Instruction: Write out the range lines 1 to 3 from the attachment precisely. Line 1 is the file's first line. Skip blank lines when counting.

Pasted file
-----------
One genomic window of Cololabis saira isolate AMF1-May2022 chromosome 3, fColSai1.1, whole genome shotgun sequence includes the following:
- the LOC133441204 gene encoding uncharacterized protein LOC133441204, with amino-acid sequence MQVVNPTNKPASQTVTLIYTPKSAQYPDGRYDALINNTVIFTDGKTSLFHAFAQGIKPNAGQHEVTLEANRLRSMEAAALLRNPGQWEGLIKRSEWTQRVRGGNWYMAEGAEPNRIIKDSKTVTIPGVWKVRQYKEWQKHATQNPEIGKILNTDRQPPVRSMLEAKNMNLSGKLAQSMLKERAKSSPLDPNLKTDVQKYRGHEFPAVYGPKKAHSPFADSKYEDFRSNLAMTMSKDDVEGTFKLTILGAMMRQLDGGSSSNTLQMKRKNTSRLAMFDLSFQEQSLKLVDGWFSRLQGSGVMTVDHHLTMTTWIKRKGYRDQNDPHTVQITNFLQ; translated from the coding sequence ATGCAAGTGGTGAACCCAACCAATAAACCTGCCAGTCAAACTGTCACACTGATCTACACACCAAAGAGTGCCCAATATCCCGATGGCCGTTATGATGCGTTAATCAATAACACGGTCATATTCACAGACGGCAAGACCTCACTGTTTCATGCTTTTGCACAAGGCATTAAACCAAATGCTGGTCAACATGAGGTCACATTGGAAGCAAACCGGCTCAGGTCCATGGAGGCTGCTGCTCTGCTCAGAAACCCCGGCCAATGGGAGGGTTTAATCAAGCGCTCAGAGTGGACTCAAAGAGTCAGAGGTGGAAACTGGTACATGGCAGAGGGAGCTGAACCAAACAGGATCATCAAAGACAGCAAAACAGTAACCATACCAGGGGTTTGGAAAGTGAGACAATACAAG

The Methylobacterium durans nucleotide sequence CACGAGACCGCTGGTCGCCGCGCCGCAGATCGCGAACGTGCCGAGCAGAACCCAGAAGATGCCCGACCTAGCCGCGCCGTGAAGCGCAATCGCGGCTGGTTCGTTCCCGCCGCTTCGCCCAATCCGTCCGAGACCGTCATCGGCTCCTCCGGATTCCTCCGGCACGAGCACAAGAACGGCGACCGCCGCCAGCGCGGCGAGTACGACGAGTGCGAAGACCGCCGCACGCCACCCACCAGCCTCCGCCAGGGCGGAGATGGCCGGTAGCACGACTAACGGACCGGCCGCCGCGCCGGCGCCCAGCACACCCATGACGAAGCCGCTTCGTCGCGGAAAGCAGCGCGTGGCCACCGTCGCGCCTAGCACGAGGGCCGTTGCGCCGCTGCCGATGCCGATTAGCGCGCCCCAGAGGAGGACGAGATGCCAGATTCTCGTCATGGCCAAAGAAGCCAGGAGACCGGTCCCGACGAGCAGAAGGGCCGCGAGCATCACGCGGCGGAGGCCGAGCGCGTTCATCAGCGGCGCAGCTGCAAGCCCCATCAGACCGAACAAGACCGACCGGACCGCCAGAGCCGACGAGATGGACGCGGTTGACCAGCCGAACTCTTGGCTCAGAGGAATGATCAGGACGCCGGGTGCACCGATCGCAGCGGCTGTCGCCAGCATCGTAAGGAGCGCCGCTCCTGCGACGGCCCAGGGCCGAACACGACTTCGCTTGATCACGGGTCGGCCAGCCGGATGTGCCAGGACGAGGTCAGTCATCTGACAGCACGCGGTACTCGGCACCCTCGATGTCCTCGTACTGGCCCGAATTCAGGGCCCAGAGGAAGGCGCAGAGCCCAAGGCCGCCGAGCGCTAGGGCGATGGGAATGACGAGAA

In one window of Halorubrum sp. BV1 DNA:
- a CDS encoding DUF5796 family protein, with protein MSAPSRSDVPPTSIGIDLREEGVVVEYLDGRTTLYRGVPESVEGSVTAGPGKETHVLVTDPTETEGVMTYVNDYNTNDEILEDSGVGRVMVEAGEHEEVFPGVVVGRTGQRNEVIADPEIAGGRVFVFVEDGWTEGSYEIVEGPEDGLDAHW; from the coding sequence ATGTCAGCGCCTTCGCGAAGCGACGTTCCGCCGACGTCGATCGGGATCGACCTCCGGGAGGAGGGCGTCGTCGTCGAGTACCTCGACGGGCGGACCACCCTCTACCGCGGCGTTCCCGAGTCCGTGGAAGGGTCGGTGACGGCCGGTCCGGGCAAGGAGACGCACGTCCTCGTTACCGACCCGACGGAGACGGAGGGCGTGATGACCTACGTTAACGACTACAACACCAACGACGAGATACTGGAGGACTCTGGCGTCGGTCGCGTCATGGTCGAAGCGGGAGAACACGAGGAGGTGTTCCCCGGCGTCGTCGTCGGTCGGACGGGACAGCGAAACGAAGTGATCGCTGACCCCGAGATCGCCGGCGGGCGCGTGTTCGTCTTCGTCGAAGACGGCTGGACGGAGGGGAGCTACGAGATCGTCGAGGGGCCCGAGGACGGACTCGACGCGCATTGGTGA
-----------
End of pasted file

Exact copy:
One genomic window of Cololabis saira isolate AMF1-May2022 chromosome 3, fColSai1.1, whole genome shotgun sequence includes the following:
- the LOC133441204 gene encoding uncharacterized protein LOC133441204, with amino-acid sequence MQVVNPTNKPASQTVTLIYTPKSAQYPDGRYDALINNTVIFTDGKTSLFHAFAQGIKPNAGQHEVTLEANRLRSMEAAALLRNPGQWEGLIKRSEWTQRVRGGNWYMAEGAEPNRIIKDSKTVTIPGVWKVRQYKEWQKHATQNPEIGKILNTDRQPPVRSMLEAKNMNLSGKLAQSMLKERAKSSPLDPNLKTDVQKYRGHEFPAVYGPKKAHSPFADSKYEDFRSNLAMTMSKDDVEGTFKLTILGAMMRQLDGGSSSNTLQMKRKNTSRLAMFDLSFQEQSLKLVDGWFSRLQGSGVMTVDHHLTMTTWIKRKGYRDQNDPHTVQITNFLQ; translated from the coding sequence ATGCAAGTGGTGAACCCAACCAATAAACCTGCCAGTCAAACTGTCACACTGATCTACACACCAAAGAGTGCCCAATATCCCGATGGCCGTTATGATGCGTTAATCAATAACACGGTCATATTCACAGACGGCAAGACCTCACTGTTTCATGCTTTTGCACAAGGCATTAAACCAAATGCTGGTCAACATGAGGTCACATTGGAAGCAAACCGGCTCAGGTCCATGGAGGCTGCTGCTCTGCTCAGAAACCCCGGCCAATGGGAGGGTTTAATCAAGCGCTCAGAGTGGACTCAAAGAGTCAGAGGTGGAAACTGGTACATGGCAGAGGGAGCTGAACCAAACAGGATCATCAAAGACAGCAAAACAGTAACCATACCAGGGGTTTGGAAAGTGAGACAATACAAG

The Methylobacterium durans nucleotide sequence CACGAGACCGCTGGTCGCCGCGCCGCAGATCGCGAACGTGCCGAGCAGAACCCAGAAGATGCCCGACCTAGCCGCGCCGTGAAGCGCAATCGCGGCTGGTTCGTTCCCGCCGCTTCGCCCAATCCGTCCGAGACCGTCATCGGCTCCTCCGGATTCCTCCGGCACGAGCACAAGAACGGCGACCGCCGCCAGCGCGGCGAGTACGACGAGTGCGAAGACCGCCGCACGCCACCCACCAGCCTCCGCCAGGGCGGAGATGGCCGGTAGCACGACTAACGGACCGGCCGCCGCGCCGGCGCCCAGCACACCCATGACGAAGCCGCTTCGTCGCGGAAAGCAGCGCGTGGCCACCGTCGCGCCTAGCACGAGGGCCGTTGCGCCGCTGCCGATGCCGATTAGCGCGCCCCAGAGGAGGACGAGATGCCAGATTCTCGTCATGGCCAAAGAAGCCAGGAGACCGGTCCCGACGAGCAGAAGGGCCGCGAGCATCACGCGGCGGAGGCCGAGCGCGTTCATCAGCGGCGCAGCTGCAAGCCCCATCAGACCGAACAAGACCGACCGGACCGCCAGAGCCGACGAGATGGACGCGGTTGACCAGCCGAACTCTTGGCTCAGAGGAATGATCAGGACGCCGGGTGCACCGATCGCAGCGGCTGTCGCCAGCATCGTAAGGAGCGCCGCTCCTGCGACGGCCCAGGGCCGAACACGACTTCGCTTGATCACGGGTCGGCCAGCCGGATGTGCCAGGACGAGGTCAGTCATCTGACAGCACGCGGTACTCGGCACCCTCGATGTCCTCGTACTGGCCCGAATTCAGGGCCCAGAGGAAGGCGCAGAGCCCAAGGCCGCCGAGCGCTAGGGCGATGGGAATGACGAGAA